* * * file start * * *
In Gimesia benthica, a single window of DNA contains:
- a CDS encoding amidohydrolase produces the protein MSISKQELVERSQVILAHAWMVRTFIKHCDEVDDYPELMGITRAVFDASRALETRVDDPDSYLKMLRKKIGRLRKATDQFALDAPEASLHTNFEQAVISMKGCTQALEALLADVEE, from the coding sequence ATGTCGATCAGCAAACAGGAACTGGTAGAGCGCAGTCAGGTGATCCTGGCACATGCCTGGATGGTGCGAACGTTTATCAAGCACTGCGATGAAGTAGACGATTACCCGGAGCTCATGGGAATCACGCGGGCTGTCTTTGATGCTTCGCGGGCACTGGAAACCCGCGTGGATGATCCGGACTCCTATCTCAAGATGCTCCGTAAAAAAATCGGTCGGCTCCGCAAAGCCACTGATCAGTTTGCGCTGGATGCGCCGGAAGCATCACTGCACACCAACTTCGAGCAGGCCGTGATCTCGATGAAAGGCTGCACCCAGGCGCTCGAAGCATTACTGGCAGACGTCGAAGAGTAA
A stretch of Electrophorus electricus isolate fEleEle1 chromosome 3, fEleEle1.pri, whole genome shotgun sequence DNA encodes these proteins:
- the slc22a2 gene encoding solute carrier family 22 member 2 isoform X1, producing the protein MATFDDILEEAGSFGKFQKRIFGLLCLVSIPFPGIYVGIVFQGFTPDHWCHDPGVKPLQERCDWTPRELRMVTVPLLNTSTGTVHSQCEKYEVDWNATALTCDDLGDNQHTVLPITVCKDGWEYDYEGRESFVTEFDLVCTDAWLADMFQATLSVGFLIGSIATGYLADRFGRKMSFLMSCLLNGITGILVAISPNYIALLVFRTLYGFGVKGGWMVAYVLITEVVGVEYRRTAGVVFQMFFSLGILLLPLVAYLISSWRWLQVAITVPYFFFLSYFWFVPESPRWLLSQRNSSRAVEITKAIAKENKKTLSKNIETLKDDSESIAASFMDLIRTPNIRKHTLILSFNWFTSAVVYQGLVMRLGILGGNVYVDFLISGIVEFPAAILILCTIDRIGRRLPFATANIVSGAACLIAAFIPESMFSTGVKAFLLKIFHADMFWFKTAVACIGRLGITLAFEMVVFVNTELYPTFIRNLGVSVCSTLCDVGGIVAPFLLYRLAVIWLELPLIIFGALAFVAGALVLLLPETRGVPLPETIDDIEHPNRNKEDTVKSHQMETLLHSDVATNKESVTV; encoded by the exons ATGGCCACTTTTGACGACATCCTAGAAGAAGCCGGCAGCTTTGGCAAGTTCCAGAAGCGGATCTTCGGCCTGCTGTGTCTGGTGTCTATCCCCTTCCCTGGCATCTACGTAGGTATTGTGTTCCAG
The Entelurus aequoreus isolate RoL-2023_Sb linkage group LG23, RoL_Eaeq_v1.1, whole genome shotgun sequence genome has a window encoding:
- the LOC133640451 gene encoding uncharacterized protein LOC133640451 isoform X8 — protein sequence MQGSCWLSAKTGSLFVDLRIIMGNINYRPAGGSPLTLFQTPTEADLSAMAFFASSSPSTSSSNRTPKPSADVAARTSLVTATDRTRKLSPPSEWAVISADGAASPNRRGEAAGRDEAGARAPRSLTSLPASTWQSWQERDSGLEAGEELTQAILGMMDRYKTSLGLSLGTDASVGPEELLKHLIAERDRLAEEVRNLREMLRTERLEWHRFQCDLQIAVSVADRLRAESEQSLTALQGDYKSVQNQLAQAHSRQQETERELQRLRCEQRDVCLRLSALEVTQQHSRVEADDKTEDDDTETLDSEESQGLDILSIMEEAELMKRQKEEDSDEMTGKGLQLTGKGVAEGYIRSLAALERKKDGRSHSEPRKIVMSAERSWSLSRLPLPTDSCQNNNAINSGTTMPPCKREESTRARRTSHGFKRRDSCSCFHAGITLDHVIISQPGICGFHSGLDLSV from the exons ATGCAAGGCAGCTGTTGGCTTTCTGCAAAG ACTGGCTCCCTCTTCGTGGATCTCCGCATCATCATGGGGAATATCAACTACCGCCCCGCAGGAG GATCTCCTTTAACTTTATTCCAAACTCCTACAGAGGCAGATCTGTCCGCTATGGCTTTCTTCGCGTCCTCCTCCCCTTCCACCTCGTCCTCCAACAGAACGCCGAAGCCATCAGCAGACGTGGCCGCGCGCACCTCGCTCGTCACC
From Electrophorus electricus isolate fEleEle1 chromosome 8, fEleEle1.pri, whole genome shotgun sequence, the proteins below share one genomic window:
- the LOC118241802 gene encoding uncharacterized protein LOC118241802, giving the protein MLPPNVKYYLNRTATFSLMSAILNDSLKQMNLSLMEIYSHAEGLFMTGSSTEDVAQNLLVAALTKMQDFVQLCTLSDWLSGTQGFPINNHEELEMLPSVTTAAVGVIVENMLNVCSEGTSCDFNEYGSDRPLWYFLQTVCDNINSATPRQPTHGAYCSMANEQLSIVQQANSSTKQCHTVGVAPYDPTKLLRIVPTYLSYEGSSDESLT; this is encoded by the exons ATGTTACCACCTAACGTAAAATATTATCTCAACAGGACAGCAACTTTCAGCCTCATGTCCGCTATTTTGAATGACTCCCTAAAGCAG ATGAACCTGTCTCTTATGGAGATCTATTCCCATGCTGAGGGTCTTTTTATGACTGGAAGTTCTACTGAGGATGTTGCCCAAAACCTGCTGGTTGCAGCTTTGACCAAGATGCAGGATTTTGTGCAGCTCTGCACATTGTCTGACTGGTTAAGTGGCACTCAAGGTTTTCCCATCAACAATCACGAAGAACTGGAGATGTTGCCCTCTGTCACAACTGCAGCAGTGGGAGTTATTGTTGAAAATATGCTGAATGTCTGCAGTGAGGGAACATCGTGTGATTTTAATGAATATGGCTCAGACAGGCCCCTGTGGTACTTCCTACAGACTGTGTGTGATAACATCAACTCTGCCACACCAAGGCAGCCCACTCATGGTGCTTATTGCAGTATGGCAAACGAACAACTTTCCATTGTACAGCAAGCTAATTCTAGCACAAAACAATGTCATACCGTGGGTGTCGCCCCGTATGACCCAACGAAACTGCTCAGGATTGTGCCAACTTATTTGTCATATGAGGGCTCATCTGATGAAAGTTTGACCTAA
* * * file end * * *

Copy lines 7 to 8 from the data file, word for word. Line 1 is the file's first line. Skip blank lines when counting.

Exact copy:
From Electrophorus electricus isolate fEleEle1 chromosome 8, fEleEle1.pri, whole genome shotgun sequence, the proteins below share one genomic window:
- the LOC118241802 gene encoding uncharacterized protein LOC118241802, giving the protein MLPPNVKYYLNRTATFSLMSAILNDSLKQMNLSLMEIYSHAEGLFMTGSSTEDVAQNLLVAALTKMQDFVQLCTLSDWLSGTQGFPINNHEELEMLPSVTTAAVGVIVENMLNVCSEGTSCDFNEYGSDRPLWYFLQTVCDNINSATPRQPTHGAYCSMANEQLSIVQQANSSTKQCHTVGVAPYDPTKLLRIVPTYLSYEGSSDESLT; this is encoded by the exons ATGTTACCACCTAACGTAAAATATTATCTCAACAGGACAGCAACTTTCAGCCTCATGTCCGCTATTTTGAATGACTCCCTAAAGCAG ATGAACCTGTCTCTTATGGAGATCTATTCCCATGCTGAGGGTCTTTTTATGACTGGAAGTTCTACTGAGGATGTTGCCCAAAACCTGCTGGTTGCAGCTTTGACCAAGATGCAGGATTTTGTGCAGCTCTGCACATTGTCTGACTGGTTAAGTGGCACTCAAGGTTTTCCCATCAACAATCACGAAGAACTGGAGATGTTGCCCTCTGTCACAACTGCAGCAGTGGGAGTTATTGTTGAAAATATGCTGAATGTCTGCAGTGAGGGAACATCGTGTGATTTTAATGAATATGGCTCAGACAGGCCCCTGTGGTACTTCCTACAGACTGTGTGTGATAACATCAACTCTGCCACACCAAGGCAGCCCACTCATGGTGCTTATTGCAGTATGGCAAACGAACAACTTTCCATTGTACAGCAAGCTAATTCTAGCACAAAACAATGTCATACCGTGGGTGTCGCCCCGTATGACCCAACGAAACTGCTCAGGATTGTGCCAACTTATTTGTCATATGAGGGCTCATCTGATGAAAGTTTGACCTAA